Largely peaceful anti-government demonstrations protests in Ukraine have escalated into fierce street battles in the capital Kiev between radical nationalists and security forces, leaving more than two hundred people wounded and prompting warnings of a civil war.

The clashes erupted on Sunday night when hundreds of radical protesters broke off from the main rally against anti-protest laws enacted by Ukrainian Parliament last week and attack police who blocked the road to the Parliament building.

Young people hurled stones and fire bombs at police and set police vehicles on fire. Police responded with tear gas and water cannons.

The Interior Ministry said Monday that about 100 policemen had been injured in the clashes, with more than 60 hospitalised. According to the opposition, more than 100 protesters were also injured, some of them seriously.

The standoff continued on Monday with protesters digging up paving stones and preparing Molotov cocktails a hundred metres away from rows of security forces barricaded behind carcasses of torched buses.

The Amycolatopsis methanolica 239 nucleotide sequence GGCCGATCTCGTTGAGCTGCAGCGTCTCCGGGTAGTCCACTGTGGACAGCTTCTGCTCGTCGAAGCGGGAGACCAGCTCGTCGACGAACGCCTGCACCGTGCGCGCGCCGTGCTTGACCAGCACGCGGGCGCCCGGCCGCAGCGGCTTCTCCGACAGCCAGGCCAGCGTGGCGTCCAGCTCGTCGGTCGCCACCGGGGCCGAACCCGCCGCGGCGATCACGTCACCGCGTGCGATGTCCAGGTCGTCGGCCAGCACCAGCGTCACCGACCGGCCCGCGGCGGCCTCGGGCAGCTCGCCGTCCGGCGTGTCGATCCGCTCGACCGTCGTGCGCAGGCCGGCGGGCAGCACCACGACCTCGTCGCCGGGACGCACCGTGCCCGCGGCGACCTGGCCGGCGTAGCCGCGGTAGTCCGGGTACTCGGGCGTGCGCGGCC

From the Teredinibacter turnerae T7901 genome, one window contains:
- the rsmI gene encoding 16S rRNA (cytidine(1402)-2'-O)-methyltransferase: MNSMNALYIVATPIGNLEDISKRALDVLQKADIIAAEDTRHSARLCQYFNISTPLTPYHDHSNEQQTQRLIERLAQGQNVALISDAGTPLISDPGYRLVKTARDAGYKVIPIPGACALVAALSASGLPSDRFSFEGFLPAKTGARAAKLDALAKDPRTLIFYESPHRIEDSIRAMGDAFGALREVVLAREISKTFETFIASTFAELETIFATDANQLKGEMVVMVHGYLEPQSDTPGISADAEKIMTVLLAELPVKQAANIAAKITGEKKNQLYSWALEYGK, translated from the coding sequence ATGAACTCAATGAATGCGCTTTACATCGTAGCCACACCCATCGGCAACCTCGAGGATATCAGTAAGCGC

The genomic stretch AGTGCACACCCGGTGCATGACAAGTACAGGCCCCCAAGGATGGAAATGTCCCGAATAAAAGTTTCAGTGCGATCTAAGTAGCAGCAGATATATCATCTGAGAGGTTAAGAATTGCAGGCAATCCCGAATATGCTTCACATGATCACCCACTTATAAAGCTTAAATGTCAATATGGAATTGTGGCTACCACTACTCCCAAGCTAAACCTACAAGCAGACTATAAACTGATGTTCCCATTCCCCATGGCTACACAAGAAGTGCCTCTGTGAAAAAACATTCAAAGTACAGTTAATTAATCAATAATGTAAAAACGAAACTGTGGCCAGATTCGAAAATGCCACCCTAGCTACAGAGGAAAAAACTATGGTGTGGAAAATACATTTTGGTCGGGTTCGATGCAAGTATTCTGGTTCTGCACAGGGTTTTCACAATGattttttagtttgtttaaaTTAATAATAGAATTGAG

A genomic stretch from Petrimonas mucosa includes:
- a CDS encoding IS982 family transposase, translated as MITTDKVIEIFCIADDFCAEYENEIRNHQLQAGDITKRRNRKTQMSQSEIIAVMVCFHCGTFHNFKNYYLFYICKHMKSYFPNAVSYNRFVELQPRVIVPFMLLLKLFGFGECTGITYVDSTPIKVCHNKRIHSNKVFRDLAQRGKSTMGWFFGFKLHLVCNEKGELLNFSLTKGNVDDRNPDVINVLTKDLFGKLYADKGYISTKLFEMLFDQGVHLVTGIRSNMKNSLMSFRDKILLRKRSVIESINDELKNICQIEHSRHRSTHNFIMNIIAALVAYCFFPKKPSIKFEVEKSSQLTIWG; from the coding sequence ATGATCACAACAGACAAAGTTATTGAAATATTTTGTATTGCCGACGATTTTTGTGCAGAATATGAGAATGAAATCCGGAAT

Sunday’s clashes were the worst violence in Ukraine since the breakup of the Soviet Union more than two decades ago and signalled a dramatic radicalisation of the peaceful protests against the Ukrainian government’s refusal to sign an association pact with the European Union two-months ago.

In a statement published on his website late Sunday, Ukraine’s President Viktor Yanukovich agreed to set up a working group with the opposition to overcome the political crisis.

Vitaly Klichko, a moderate opposition leader and would-be presidential candidate, warned of a civil war and urged protesters to halt violence, but was wooed and sprayed by a fire extinguisher.

Experts said the peaceful protests had been hijacked by extremists from the “Right Sector,” an umbrella group of right-wing and neo-nazi activists from Western Ukraine.

The “Right Sector” seeks violent overthrow of the government and is opposed both to Ukraine’s integration with Europe and to closer alignment with Russia, favoured by the country’s present government.

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